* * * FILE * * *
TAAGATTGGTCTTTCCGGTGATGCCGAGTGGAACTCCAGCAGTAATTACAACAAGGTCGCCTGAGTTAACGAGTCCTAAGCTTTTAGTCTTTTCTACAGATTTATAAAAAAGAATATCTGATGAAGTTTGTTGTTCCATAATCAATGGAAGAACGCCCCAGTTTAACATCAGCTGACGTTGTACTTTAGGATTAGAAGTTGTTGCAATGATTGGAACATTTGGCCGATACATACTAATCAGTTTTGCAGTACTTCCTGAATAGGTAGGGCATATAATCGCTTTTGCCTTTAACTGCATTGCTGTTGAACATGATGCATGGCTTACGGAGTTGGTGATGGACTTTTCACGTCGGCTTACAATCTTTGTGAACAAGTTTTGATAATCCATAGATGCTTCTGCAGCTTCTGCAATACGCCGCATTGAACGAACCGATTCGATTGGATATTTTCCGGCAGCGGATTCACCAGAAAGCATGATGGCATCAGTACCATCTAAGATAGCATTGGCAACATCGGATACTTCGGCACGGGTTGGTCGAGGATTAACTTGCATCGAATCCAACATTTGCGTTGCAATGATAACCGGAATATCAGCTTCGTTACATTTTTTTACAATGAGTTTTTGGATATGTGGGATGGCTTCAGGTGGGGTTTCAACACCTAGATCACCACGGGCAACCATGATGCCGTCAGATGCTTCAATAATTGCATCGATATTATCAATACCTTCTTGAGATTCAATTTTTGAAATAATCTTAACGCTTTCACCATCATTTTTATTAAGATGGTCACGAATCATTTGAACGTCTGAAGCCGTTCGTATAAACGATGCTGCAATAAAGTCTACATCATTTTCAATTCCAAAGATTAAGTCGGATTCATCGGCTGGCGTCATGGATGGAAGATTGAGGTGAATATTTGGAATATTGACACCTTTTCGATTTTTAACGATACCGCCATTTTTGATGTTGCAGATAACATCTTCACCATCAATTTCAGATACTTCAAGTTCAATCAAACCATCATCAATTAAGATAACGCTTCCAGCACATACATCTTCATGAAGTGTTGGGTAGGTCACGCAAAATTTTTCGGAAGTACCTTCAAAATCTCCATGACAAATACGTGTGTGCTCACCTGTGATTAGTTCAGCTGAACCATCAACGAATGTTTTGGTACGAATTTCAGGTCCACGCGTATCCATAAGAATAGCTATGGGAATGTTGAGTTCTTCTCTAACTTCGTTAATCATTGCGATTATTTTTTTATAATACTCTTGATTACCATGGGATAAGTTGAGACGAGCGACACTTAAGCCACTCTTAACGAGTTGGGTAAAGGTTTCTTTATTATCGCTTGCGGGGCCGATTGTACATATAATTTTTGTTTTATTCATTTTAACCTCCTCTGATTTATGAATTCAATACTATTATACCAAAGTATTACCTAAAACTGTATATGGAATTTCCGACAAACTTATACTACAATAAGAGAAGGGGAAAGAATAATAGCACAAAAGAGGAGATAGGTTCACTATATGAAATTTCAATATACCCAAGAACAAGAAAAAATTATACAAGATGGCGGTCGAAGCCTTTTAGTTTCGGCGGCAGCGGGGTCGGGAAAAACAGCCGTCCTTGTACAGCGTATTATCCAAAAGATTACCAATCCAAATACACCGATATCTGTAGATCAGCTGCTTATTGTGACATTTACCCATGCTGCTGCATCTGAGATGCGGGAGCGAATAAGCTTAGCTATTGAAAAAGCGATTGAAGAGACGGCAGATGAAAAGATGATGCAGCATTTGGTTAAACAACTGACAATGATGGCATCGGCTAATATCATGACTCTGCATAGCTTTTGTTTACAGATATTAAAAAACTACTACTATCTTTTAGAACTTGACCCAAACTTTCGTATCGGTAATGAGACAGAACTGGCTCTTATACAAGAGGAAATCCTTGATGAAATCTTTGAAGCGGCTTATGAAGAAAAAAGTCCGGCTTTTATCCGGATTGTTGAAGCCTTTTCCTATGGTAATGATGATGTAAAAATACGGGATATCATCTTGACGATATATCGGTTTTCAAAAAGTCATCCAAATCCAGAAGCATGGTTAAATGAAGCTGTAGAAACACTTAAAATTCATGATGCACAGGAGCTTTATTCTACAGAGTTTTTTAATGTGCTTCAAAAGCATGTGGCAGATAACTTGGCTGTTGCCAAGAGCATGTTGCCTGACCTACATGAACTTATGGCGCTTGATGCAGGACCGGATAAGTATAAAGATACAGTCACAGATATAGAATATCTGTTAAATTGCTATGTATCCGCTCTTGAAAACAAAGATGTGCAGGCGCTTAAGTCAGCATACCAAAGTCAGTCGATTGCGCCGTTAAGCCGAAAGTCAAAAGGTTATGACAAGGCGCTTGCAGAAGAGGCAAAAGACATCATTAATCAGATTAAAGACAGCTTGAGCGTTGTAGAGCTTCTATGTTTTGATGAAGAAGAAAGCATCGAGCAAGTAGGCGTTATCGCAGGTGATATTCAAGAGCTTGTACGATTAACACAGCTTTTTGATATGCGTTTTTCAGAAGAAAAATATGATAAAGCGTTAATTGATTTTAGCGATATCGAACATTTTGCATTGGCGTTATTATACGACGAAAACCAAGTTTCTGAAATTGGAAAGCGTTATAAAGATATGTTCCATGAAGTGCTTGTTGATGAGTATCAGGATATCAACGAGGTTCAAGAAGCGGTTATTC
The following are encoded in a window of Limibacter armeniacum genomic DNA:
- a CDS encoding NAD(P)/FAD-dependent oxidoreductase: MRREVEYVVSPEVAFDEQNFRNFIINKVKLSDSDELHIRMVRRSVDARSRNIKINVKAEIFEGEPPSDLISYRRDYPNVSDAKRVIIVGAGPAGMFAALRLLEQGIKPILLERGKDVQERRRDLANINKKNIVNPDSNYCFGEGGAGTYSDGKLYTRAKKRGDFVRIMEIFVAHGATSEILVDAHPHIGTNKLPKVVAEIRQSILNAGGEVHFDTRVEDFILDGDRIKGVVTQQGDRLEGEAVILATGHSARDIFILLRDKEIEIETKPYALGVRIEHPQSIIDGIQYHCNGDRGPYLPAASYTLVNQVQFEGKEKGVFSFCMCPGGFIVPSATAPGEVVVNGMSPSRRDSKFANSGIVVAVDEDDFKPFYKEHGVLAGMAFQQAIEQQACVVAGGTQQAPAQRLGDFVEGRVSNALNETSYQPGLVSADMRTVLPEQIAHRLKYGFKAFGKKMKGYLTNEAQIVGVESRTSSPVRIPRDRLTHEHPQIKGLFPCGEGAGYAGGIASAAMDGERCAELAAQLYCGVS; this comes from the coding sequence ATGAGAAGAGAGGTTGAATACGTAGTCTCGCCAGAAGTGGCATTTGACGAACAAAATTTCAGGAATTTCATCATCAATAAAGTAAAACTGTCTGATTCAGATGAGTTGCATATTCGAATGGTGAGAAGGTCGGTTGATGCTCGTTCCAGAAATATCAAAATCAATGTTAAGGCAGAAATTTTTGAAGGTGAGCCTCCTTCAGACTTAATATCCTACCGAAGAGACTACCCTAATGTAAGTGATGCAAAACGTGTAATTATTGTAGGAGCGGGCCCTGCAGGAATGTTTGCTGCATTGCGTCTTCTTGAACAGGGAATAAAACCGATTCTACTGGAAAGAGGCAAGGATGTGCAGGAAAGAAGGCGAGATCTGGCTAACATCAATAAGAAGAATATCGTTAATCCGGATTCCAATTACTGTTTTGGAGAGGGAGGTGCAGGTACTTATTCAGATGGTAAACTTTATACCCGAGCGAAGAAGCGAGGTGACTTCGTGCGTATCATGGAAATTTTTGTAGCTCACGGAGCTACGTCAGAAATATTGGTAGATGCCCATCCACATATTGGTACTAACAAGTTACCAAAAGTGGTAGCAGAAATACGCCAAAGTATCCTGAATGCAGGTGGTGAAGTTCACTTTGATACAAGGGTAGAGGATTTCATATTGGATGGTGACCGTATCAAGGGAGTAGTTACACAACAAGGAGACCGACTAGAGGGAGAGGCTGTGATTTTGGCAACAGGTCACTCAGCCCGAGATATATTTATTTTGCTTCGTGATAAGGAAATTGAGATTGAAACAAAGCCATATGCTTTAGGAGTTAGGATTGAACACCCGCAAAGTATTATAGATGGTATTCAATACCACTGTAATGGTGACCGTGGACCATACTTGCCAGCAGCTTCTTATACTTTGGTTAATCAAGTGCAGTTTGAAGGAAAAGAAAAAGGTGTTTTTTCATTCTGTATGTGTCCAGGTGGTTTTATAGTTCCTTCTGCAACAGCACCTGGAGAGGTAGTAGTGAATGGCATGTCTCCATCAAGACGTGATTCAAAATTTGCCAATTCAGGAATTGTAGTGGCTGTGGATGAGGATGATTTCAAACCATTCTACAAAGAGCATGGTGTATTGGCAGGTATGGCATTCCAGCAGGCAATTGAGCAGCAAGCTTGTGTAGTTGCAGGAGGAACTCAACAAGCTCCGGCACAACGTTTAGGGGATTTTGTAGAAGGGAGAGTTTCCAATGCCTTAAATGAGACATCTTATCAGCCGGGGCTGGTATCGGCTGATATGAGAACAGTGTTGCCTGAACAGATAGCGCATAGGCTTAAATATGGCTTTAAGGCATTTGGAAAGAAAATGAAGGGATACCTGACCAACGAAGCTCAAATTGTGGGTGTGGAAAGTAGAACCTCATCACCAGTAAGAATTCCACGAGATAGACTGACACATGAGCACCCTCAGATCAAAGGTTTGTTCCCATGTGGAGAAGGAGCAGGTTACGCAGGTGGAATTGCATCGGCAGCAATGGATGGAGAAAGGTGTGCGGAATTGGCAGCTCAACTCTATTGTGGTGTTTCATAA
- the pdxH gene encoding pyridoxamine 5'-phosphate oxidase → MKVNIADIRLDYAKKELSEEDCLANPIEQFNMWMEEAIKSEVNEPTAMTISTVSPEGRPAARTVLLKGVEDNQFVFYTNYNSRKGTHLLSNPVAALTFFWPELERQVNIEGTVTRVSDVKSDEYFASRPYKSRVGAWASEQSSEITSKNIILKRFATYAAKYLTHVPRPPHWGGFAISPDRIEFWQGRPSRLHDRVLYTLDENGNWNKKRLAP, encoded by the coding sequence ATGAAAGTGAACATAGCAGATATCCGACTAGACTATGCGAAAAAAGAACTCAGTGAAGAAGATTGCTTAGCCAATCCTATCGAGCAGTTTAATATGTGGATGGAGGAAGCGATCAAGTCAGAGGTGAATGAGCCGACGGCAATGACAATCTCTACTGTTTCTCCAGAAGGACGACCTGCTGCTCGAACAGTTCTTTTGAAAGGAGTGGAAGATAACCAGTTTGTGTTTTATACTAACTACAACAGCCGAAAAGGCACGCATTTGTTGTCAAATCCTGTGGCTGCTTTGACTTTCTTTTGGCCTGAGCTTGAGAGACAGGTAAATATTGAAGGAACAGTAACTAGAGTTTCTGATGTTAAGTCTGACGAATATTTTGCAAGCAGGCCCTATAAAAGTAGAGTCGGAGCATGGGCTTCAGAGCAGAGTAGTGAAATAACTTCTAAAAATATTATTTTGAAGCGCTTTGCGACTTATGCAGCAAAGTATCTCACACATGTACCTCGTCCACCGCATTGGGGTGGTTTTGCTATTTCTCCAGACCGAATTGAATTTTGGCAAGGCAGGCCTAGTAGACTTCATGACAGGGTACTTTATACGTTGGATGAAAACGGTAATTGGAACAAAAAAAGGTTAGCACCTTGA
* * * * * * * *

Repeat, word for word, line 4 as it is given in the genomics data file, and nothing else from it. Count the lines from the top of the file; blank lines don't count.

- the pdxH gene encoding pyridoxamine 5'-phosphate oxidase → MKVNIADIRLDYAKKELSEEDCLANPIEQFNMWMEEAIKSEVNEPTAMTISTVSPEGRPAARTVLLKGVEDNQFVFYTNYNSRKGTHLLSNPVAALTFFWPELERQVNIEGTVTRVSDVKSDEYFASRPYKSRVGAWASEQSSEITSKNIILKRFATYAAKYLTHVPRPPHWGGFAISPDRIEFWQGRPSRLHDRVLYTLDENGNWNKKRLAP, encoded by the coding sequence ATGAAAGTGAACATAGCAGATATCCGACTAGACTATGCGAAAAAAGAACTCAGTGAAGAAGATTGCTTAGCCAATCCTATCGAGCAGTTTAATATGTGGATGGAGGAAGCGATCAAGTCAGAGGTGAATGAGCCGACGGCAATGACAATCTCTACTGTTTCTCCAGAAGGACGACCTGCTGCTCGAACAGTTCTTTTGAAAGGAGTGGAAGATAACCAGTTTGTGTTTTATACTAACTACAACAGCCGAAAAGGCACGCATTTGTTGTCAAATCCTGTGGCTGCTTTGACTTTCTTTTGGCCTGAGCTTGAGAGACAGGTAAATATTGAAGGAACAGTAACTAGAGTTTCTGATGTTAAGTCTGACGAATATTTTGCAAGCAGGCCCTATAAAAGTAGAGTCGGAGCATGGGCTTCAGAGCAGAGTAGTGAAATAACTTCTAAAAATATTATTTTGAAGCGCTTTGCGACTTATGCAGCAAAGTATCTCACACATGTACCTCGTCCACCGCATTGGGGTGGTTTTGCTATTTCTCCAGACCGAATTGAATTTTGGCAAGGCAGGCCTAGTAGACTTCATGACAGGGTACTTTATACGTTGGATGAAAACGGTAATTGGAACAAAAAAAGGTTAGCACCTTGA